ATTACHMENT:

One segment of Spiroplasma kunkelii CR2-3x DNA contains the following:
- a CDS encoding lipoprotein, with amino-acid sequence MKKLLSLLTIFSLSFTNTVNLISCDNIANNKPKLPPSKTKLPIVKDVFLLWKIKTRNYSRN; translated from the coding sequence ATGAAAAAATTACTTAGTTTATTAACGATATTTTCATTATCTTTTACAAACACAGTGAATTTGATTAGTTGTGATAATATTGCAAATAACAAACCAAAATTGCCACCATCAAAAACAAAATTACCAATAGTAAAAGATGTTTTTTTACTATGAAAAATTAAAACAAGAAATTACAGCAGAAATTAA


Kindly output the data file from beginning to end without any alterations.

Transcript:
One segment of Spiroplasma kunkelii CR2-3x DNA contains the following:
- a CDS encoding lipoprotein, with amino-acid sequence MKKLLSLLTIFSLSFTNTVNLISCDNIANNKPKLPPSKTKLPIVKDVFLLWKIKTRNYSRN; translated from the coding sequence ATGAAAAAATTACTTAGTTTATTAACGATATTTTCATTATCTTTTACAAACACAGTGAATTTGATTAGTTGTGATAATATTGCAAATAACAAACCAAAATTGCCACCATCAAAAACAAAATTACCAATAGTAAAAGATGTTTTTTTACTATGAAAAATTAAAACAAGAAATTACAGCAGAAATTAA